review of research protocols. In addition, IRB members should maintain the confidentiality of all
information collected from the researchers during the review. The IRB committee also handles sensitive
information regarding noncompliance issues, and members are asked not to discuss these topics outside
of the IRB meetings.



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Federally Mandated Reports
The IRB is subject to federal requirements to report certain issues that arise in the conduct of research.
The UT Southwestern IRB Office provides support to the IRB committee in the preparation of such
reports. Per federal regulation, the Food and Drug Administration (FDA) and/or the Office for Human
Research Protections (OHRP) should be notified when any of the following are directly related to the
conduct of federally funded or FDA regulated research protocol:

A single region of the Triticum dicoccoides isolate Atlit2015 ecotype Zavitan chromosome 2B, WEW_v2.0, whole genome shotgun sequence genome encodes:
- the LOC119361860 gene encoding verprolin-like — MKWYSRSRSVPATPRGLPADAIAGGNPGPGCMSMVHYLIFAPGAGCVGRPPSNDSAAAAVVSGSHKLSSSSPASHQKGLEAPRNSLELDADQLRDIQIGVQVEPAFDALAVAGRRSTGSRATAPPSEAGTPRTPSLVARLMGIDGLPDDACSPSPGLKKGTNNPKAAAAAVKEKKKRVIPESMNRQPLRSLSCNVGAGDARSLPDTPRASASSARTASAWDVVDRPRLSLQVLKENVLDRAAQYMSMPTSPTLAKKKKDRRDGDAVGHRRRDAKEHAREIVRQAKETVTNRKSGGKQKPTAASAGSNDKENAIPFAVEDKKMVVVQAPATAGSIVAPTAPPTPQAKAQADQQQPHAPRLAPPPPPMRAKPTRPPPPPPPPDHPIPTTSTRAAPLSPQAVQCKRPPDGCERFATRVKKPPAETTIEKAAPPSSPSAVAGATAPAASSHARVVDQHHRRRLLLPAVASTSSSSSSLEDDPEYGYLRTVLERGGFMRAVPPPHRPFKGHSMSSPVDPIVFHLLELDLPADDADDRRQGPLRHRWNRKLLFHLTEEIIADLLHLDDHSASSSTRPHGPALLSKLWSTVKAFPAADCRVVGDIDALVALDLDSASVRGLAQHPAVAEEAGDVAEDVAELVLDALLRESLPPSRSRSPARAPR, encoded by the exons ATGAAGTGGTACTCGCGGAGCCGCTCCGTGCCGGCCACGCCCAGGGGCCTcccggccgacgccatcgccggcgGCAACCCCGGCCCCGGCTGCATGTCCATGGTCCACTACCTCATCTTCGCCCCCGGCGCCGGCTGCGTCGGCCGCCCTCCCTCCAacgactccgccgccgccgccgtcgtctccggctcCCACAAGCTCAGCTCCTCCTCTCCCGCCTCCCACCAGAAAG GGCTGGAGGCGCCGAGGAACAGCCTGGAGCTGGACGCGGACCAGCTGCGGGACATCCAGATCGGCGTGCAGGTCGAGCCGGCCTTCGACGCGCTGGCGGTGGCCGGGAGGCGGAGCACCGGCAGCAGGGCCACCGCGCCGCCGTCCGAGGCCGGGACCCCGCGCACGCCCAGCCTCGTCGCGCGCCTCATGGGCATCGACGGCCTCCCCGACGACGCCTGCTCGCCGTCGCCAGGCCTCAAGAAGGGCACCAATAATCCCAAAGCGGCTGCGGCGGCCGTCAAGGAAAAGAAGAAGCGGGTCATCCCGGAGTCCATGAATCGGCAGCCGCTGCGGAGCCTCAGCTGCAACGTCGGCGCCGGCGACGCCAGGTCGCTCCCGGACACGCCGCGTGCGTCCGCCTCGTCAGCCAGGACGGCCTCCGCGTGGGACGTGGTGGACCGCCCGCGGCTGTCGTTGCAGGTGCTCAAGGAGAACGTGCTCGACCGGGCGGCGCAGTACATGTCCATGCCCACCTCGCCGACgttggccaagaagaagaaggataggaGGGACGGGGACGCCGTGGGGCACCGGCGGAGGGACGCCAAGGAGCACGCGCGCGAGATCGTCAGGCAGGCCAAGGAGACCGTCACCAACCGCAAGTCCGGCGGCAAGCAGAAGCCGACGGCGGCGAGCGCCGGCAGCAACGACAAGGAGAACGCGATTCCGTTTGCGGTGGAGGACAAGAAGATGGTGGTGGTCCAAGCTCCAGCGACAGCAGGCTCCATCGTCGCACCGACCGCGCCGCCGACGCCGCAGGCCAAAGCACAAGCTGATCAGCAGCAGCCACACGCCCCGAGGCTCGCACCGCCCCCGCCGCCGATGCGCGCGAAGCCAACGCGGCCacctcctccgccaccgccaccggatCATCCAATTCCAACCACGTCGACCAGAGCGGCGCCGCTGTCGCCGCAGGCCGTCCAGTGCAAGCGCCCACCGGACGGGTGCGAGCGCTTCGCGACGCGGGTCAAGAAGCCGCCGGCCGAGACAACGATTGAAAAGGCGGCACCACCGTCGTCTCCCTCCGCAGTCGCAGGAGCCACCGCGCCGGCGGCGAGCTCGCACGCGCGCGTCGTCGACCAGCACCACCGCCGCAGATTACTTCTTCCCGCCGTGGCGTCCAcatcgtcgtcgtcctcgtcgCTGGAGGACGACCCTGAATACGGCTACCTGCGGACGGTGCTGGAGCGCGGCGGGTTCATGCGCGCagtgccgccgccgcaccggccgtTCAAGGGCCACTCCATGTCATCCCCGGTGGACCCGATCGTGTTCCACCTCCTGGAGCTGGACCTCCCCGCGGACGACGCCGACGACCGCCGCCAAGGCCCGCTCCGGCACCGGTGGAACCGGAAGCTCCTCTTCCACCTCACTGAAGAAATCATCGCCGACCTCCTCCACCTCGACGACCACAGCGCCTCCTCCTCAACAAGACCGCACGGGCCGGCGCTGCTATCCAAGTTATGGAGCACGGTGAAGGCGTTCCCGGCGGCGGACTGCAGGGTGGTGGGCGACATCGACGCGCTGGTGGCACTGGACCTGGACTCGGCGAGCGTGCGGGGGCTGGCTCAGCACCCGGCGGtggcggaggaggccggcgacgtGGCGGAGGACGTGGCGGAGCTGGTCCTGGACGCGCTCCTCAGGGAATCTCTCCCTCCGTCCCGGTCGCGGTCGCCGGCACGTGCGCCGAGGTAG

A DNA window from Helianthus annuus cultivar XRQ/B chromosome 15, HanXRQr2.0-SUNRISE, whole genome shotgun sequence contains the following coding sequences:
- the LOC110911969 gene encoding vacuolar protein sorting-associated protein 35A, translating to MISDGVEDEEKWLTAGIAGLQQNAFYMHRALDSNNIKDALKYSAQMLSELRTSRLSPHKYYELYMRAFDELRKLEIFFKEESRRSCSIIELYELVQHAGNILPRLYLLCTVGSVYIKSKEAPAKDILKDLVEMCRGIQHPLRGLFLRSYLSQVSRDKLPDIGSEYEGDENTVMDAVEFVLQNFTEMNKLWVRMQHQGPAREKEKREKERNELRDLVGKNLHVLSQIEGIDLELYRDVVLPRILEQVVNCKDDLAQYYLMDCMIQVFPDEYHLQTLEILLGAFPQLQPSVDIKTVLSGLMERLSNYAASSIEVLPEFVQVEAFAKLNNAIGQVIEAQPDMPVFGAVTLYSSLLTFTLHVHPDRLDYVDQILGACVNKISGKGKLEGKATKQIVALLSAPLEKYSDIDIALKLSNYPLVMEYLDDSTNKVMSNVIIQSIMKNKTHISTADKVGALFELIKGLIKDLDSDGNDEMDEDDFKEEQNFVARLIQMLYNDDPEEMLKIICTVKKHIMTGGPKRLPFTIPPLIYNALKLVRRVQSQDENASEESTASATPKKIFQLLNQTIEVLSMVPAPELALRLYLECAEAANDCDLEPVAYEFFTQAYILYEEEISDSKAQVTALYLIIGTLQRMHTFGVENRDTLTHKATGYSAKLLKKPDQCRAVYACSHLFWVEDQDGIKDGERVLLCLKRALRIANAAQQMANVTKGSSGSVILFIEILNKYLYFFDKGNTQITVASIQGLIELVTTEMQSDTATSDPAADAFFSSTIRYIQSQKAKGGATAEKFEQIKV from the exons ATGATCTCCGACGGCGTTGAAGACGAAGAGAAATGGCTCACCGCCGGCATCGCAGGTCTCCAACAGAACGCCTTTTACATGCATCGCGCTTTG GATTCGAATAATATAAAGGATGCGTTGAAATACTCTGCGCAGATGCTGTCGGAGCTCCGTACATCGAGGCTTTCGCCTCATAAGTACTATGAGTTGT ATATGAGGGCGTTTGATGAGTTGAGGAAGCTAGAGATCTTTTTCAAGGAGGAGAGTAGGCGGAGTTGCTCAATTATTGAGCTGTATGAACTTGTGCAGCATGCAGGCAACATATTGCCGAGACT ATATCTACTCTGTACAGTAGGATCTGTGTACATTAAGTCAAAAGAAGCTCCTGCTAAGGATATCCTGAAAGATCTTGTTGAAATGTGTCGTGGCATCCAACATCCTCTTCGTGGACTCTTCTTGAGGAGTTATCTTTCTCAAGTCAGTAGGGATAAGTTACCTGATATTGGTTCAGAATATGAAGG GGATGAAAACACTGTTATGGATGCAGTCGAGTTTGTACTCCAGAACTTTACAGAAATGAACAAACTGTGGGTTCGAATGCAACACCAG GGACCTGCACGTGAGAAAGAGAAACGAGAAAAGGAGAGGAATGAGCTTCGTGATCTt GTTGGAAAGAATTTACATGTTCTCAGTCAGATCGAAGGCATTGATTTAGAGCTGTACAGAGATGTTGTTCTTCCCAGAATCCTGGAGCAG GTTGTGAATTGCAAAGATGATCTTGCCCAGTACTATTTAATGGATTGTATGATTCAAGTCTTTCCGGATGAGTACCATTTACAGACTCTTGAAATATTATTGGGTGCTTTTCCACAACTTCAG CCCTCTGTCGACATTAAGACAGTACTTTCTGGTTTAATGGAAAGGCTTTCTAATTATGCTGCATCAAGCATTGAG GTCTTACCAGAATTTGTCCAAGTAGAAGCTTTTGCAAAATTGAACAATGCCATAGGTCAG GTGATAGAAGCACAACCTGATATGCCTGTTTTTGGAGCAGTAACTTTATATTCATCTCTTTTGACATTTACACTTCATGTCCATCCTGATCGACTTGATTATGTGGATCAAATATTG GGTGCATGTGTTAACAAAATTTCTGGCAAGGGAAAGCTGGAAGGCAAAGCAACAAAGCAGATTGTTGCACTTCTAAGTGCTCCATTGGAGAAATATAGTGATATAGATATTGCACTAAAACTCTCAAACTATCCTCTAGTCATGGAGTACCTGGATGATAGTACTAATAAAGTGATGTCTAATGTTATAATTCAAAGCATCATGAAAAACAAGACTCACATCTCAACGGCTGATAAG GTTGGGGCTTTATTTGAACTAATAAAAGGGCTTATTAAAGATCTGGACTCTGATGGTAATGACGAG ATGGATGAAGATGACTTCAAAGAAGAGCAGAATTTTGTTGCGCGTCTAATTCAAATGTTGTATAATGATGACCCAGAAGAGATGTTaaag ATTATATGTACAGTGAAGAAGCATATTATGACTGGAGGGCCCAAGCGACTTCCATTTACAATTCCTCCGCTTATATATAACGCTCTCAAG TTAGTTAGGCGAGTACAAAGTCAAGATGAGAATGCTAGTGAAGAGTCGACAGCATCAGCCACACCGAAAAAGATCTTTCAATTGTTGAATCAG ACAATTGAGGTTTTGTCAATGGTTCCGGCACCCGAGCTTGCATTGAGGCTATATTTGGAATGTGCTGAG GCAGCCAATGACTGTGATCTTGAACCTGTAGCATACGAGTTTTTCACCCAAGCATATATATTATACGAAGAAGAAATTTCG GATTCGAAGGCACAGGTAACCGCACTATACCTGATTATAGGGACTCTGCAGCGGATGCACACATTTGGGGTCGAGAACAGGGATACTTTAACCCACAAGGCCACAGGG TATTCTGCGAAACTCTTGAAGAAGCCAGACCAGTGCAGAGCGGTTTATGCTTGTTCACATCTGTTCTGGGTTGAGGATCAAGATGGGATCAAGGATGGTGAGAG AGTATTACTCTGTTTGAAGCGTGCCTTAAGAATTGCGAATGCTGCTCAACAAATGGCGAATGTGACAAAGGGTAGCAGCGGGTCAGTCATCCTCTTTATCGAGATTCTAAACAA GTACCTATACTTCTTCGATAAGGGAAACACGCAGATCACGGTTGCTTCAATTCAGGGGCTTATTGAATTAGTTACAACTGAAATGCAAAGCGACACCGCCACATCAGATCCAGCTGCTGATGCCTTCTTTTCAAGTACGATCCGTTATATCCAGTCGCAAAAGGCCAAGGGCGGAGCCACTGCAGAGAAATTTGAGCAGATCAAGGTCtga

   Any unanticipated problem involving risks to subjects or others
      Any serious or continuing noncompliance with the regulations or requirements of the IRB
      Any suspension or termination of IRB approval for research due to noncompliance
The IRB, through the Executive Committee, is responsible for making a determination whether an
incident meets these federal criteria for reporting to FDA or OHRP.




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                               IRB Office Mission Statement

We are a dedicated team of professionals who partner with the research community to facilitate quality
human research in a way that protects the rights, safety and welfare of study participants and complies
with ethical and legal standards for the conduct of science.

                                            Our Values
          Honesty    Integrity    Efficiency Team Work      Flexibility       Service to Others
                            Quality Performance   Enjoyable Workplace